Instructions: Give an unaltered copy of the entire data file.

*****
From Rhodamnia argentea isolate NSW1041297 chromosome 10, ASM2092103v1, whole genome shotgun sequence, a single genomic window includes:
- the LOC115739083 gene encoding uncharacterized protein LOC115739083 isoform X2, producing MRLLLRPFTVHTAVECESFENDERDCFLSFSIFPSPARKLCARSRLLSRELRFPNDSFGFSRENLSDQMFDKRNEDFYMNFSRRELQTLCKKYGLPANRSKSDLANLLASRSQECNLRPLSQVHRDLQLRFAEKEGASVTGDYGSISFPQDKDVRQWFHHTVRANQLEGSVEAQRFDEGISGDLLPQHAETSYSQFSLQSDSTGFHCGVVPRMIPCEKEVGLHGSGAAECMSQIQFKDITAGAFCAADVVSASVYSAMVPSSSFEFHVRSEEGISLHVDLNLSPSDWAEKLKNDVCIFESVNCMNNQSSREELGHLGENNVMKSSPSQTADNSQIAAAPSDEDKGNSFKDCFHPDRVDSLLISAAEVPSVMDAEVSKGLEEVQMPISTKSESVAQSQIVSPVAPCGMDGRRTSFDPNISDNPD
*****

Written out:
From Rhodamnia argentea isolate NSW1041297 chromosome 10, ASM2092103v1, whole genome shotgun sequence, a single genomic window includes:
- the LOC115739083 gene encoding uncharacterized protein LOC115739083 isoform X2, producing MRLLLRPFTVHTAVECESFENDERDCFLSFSIFPSPARKLCARSRLLSRELRFPNDSFGFSRENLSDQMFDKRNEDFYMNFSRRELQTLCKKYGLPANRSKSDLANLLASRSQECNLRPLSQVHRDLQLRFAEKEGASVTGDYGSISFPQDKDVRQWFHHTVRANQLEGSVEAQRFDEGISGDLLPQHAETSYSQFSLQSDSTGFHCGVVPRMIPCEKEVGLHGSGAAECMSQIQFKDITAGAFCAADVVSASVYSAMVPSSSFEFHVRSEEGISLHVDLNLSPSDWAEKLKNDVCIFESVNCMNNQSSREELGHLGENNVMKSSPSQTADNSQIAAAPSDEDKGNSFKDCFHPDRVDSLLISAAEVPSVMDAEVSKGLEEVQMPISTKSESVAQSQIVSPVAPCGMDGRRTSFDPNISDNPD